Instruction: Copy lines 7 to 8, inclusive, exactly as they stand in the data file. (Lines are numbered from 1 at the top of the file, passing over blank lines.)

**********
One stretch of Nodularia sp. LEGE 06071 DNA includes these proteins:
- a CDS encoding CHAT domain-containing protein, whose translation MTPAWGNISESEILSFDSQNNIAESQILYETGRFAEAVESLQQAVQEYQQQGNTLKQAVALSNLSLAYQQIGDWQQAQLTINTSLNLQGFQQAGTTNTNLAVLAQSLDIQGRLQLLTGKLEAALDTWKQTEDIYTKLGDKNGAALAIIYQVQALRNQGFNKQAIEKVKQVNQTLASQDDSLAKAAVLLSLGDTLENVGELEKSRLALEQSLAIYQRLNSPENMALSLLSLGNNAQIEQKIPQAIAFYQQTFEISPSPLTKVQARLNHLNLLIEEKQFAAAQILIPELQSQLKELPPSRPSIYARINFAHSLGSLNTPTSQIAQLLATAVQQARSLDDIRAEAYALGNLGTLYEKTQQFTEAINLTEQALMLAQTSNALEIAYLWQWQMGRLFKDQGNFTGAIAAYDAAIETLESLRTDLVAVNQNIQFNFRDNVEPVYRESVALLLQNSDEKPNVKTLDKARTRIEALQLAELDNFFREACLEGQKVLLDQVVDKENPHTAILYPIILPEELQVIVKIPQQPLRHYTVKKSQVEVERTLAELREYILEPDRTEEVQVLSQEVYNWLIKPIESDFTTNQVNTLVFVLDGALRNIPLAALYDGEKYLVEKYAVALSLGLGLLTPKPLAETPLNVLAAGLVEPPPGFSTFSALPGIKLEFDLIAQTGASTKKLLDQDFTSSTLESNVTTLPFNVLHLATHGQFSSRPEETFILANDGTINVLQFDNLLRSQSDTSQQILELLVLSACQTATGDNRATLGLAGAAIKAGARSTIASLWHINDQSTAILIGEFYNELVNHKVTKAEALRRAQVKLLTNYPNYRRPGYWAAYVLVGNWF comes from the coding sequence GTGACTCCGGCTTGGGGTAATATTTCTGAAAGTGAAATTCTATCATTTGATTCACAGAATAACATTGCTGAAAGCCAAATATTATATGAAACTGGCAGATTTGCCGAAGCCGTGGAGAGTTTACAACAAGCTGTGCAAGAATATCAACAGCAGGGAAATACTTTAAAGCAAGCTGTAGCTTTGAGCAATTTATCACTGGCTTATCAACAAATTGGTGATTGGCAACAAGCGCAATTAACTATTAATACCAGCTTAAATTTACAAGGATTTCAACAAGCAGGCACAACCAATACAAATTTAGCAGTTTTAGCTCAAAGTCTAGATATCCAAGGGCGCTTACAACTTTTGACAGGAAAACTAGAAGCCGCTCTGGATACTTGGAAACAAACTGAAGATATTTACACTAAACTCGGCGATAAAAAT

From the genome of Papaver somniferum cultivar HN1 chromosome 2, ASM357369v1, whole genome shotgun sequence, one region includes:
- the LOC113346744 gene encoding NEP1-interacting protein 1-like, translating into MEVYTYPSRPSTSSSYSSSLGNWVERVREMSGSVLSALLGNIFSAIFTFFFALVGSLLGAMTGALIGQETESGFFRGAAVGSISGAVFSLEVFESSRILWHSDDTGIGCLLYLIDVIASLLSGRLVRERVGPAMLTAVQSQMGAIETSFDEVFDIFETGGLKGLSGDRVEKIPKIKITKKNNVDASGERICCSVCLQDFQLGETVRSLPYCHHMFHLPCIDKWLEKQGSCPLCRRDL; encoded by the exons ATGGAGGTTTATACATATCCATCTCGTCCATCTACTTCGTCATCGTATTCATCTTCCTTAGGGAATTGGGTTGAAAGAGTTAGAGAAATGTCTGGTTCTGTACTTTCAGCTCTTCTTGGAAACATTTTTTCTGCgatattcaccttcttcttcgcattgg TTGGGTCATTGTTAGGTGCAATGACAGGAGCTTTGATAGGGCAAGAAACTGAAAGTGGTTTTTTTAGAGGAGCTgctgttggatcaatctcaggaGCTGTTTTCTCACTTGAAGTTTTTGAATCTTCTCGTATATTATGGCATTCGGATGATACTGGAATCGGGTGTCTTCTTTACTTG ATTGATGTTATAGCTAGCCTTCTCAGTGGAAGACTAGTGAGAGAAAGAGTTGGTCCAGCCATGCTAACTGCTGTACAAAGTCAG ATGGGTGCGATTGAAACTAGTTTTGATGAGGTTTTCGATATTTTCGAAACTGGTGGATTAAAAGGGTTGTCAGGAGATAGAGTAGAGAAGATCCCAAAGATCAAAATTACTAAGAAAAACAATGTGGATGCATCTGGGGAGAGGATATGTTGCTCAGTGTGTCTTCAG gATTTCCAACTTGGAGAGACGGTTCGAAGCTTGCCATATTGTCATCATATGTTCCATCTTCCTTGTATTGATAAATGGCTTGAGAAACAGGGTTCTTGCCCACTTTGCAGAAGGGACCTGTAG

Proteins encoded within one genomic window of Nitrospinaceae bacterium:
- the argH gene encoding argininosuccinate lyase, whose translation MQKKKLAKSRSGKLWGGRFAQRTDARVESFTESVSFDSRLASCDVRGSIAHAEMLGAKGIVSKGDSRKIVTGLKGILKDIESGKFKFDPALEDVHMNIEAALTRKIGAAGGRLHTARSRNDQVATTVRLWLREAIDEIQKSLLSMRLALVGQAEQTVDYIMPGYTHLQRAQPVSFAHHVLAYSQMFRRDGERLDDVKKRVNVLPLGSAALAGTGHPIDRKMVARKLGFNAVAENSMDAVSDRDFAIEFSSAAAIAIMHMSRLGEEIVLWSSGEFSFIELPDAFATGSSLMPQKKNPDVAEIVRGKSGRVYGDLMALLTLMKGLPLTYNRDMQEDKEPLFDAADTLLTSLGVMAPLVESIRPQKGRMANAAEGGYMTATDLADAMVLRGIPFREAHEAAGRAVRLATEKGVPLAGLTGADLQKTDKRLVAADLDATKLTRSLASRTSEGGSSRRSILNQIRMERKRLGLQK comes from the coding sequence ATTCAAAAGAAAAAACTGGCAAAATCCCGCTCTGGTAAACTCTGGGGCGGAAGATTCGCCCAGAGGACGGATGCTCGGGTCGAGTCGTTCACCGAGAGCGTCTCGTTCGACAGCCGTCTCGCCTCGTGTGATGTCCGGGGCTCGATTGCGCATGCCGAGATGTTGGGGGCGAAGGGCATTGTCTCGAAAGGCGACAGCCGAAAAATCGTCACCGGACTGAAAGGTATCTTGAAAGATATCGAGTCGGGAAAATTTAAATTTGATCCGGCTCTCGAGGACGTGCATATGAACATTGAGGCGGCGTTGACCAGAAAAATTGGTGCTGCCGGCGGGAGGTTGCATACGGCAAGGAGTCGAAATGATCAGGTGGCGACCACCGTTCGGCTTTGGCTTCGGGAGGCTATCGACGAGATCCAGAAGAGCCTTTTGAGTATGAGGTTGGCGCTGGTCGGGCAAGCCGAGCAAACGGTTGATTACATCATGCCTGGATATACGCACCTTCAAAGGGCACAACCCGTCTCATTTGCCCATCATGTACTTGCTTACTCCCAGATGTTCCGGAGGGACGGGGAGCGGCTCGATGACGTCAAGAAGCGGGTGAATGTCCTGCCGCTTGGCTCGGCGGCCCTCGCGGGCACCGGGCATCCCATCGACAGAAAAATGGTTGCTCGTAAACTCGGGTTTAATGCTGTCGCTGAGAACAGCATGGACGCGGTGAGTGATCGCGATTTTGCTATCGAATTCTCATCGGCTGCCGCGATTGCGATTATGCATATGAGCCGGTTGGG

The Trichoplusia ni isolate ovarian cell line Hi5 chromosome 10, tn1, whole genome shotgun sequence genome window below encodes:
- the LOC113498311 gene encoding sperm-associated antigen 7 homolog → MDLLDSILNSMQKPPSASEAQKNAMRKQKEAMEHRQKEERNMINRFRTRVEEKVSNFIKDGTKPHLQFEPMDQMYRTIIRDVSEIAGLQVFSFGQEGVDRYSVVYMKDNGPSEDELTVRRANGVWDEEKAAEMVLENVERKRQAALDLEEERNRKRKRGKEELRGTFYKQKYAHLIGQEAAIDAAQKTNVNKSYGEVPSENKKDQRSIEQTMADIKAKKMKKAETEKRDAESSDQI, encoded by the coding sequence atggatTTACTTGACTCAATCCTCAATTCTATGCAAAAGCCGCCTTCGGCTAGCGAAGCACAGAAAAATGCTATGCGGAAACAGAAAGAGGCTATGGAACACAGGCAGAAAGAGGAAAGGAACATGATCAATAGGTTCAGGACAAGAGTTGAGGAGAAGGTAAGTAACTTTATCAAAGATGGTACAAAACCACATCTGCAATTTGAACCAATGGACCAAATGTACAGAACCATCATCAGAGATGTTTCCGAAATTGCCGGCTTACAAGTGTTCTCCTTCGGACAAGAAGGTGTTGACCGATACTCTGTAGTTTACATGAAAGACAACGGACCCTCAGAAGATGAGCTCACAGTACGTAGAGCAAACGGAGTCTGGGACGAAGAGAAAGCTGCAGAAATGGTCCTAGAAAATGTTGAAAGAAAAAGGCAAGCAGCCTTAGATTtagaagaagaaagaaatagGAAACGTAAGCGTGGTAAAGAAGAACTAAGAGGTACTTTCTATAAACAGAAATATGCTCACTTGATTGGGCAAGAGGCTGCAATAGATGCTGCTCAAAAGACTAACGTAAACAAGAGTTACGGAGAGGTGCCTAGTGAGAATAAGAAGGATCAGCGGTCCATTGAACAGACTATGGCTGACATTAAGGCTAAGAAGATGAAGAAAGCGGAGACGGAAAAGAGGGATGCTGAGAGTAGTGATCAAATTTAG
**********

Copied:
The Trichoplusia ni isolate ovarian cell line Hi5 chromosome 10, tn1, whole genome shotgun sequence genome window below encodes:
- the LOC113498311 gene encoding sperm-associated antigen 7 homolog → MDLLDSILNSMQKPPSASEAQKNAMRKQKEAMEHRQKEERNMINRFRTRVEEKVSNFIKDGTKPHLQFEPMDQMYRTIIRDVSEIAGLQVFSFGQEGVDRYSVVYMKDNGPSEDELTVRRANGVWDEEKAAEMVLENVERKRQAALDLEEERNRKRKRGKEELRGTFYKQKYAHLIGQEAAIDAAQKTNVNKSYGEVPSENKKDQRSIEQTMADIKAKKMKKAETEKRDAESSDQI, encoded by the coding sequence atggatTTACTTGACTCAATCCTCAATTCTATGCAAAAGCCGCCTTCGGCTAGCGAAGCACAGAAAAATGCTATGCGGAAACAGAAAGAGGCTATGGAACACAGGCAGAAAGAGGAAAGGAACATGATCAATAGGTTCAGGACAAGAGTTGAGGAGAAGGTAAGTAACTTTATCAAAGATGGTACAAAACCACATCTGCAATTTGAACCAATGGACCAAATGTACAGAACCATCATCAGAGATGTTTCCGAAATTGCCGGCTTACAAGTGTTCTCCTTCGGACAAGAAGGTGTTGACCGATACTCTGTAGTTTACATGAAAGACAACGGACCCTCAGAAGATGAGCTCACAGTACGTAGAGCAAACGGAGTCTGGGACGAAGAGAAAGCTGCAGAAATGGTCCTAGAAAATGTTGAAAGAAAAAGGCAAGCAGCCTTAGATTtagaagaagaaagaaatagGAAACGTAAGCGTGGTAAAGAAGAACTAAGAGGTACTTTCTATAAACAGAAATATGCTCACTTGATTGGGCAAGAGGCTGCAATAGATGCTGCTCAAAAGACTAACGTAAACAAGAGTTACGGAGAGGTGCCTAGTGAGAATAAGAAGGATCAGCGGTCCATTGAACAGACTATGGCTGACATTAAGGCTAAGAAGATGAAGAAAGCGGAGACGGAAAAGAGGGATGCTGAGAGTAGTGATCAAATTTAG